Friday, November 25, 2011
Okay, you can maybe estimate him but be careful with what you come up with because he's as big as an NFL lineman and while I have a feeling it takes a lot to get him fighting mad, I wouldn't want to find out in person. Wayne could do some damage. At least, that was my sense when we met for brews and Mexican food here in Fort Collins last summer. Fortunately, however, Wayne does most of his damage on the page. And I mean that in a good way. Like a sporting fighter, he saves his best blows for the ring.
I started with Wayne's first book, DISMAL RIVER (was happy to write a blurb for it), and I just finished HARD TRAIL TO SOCORRO. I'll be damned if it wasn't one of the two or three best western novels I've read this year. Not that I was all that surprised, because before Wayne started writing westerns he wrote some very well reviewed novels in the hard-boiled crime genre featuring his detective hero, Joe Hannibal, whom I understand has somewhat of a cult following among the genre's aficionados. While I haven't read any of those books yet, they're on my list.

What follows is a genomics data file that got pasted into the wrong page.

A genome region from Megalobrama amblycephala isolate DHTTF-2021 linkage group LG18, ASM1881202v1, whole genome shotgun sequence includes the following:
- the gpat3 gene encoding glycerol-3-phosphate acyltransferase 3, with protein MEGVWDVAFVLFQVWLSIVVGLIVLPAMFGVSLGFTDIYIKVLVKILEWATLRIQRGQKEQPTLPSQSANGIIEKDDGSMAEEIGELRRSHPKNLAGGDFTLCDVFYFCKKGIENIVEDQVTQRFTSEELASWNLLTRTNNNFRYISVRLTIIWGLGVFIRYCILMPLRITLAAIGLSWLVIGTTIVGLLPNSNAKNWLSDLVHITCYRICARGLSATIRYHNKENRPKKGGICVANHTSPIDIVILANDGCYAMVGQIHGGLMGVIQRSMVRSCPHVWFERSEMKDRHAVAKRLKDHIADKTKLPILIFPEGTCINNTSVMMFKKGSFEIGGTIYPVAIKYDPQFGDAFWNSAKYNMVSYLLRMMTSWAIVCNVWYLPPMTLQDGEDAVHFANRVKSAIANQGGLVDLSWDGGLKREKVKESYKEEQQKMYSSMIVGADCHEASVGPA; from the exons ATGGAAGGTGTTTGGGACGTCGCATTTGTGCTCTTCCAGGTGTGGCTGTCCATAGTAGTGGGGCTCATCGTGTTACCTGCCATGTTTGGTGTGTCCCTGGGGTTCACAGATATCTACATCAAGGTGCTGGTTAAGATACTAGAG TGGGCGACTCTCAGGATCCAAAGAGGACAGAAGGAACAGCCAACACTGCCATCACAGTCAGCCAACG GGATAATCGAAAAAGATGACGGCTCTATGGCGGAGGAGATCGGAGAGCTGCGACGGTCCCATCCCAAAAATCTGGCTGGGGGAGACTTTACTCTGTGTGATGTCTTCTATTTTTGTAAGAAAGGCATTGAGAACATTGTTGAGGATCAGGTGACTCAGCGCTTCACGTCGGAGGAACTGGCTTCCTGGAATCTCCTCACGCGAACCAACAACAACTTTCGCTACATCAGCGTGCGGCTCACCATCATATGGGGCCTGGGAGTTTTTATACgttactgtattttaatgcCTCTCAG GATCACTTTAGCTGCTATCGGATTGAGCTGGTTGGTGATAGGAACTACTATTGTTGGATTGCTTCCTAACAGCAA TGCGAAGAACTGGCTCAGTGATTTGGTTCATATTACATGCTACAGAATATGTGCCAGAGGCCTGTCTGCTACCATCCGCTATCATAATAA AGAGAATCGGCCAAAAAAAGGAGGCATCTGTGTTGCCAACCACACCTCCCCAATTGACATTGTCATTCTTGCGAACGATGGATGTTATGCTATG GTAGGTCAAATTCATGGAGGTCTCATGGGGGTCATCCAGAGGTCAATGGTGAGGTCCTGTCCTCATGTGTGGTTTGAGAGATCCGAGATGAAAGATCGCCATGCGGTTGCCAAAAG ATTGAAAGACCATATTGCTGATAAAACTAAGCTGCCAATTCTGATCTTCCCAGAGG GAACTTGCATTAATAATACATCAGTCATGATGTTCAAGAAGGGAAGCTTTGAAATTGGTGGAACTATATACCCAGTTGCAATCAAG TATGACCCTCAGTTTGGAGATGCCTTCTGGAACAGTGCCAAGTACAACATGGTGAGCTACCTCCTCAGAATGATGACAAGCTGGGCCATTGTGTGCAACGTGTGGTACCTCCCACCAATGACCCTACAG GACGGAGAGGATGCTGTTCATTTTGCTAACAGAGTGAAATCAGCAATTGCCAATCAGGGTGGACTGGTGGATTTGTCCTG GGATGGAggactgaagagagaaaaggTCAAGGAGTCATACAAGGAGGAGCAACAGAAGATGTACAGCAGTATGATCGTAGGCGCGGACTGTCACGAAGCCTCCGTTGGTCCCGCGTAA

For now, please take my advice. If you want to read a really terrific western novel, go over to Amazon or Smashwords or Barnes and Noble and download DISMAL RIVER and just keep on reading through all of Wayne's novels and stories so far, and you won't be disappointed. His work is classic in the best sense of the word, and by that I mean the characters and stories are incredibly rich, multi-dimensional, and satisfying, the way that RED RIVER or RIO BRAVO were. That said, Wayne's work moves with a contemporary narrative thrust and the smooth precision of a prose poet but with a rough, tough edge reminiscent of Mickey Spillane, whom I know Wayne admires.
It's a shame one of the larger New York houses hasn't picked up Wayne's westerns yet. Here's hoping they will soon and that Wayne keeps hammering out these terrific stories in his home in Ogallala, Nebraska--at one time one of the rowdiest of the old-time cowtowns. The genre needs all the good writers it can get.
Wednesday, November 23, 2011